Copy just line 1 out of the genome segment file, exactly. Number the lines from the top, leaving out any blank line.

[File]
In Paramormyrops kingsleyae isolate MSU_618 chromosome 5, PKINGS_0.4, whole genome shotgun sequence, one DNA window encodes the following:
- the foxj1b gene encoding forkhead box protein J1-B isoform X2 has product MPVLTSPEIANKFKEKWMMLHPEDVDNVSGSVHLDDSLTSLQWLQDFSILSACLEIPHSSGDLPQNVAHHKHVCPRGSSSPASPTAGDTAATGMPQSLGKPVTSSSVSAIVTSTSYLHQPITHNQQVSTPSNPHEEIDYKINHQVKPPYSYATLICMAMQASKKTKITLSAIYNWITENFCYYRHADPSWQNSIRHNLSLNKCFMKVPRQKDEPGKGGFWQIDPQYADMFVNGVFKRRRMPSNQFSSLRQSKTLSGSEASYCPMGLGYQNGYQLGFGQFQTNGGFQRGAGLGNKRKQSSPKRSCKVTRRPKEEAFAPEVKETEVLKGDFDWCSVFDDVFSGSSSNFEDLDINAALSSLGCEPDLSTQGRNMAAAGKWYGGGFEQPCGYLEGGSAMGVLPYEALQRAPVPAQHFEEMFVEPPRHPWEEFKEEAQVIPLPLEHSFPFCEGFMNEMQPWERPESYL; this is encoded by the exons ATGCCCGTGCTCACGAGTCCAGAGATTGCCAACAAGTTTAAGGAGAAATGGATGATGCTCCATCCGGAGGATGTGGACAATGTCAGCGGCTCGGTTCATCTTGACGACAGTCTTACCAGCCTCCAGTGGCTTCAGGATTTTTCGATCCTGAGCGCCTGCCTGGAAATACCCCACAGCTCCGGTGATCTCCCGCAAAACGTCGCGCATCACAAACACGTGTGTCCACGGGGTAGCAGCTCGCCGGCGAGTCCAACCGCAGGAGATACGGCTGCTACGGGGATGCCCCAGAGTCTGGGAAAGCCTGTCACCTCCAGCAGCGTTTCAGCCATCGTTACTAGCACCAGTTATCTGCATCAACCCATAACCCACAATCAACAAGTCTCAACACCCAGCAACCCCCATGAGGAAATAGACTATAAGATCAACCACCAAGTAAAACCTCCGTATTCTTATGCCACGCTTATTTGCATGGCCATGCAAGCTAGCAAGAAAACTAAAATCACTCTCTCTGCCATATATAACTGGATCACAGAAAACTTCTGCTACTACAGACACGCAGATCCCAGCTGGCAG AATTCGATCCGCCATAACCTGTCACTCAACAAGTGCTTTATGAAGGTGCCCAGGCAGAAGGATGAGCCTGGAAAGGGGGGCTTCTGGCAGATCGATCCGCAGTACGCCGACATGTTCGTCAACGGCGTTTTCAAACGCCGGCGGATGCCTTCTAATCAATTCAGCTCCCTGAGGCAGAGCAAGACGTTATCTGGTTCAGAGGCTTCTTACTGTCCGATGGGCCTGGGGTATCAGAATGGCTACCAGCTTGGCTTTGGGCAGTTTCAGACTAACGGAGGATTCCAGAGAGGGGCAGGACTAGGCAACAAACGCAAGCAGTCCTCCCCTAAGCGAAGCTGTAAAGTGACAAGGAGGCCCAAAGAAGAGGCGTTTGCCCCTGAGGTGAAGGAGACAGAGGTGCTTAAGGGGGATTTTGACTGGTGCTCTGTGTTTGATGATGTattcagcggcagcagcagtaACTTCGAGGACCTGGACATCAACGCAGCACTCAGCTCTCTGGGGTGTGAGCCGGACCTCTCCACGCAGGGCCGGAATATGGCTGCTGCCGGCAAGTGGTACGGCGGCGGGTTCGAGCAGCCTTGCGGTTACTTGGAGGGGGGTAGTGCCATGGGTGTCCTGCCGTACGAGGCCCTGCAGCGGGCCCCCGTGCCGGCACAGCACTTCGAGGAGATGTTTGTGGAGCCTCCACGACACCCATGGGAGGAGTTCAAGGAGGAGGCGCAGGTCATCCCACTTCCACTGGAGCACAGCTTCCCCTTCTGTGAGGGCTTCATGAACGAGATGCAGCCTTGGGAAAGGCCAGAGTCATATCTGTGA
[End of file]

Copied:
In Paramormyrops kingsleyae isolate MSU_618 chromosome 5, PKINGS_0.4, whole genome shotgun sequence, one DNA window encodes the following: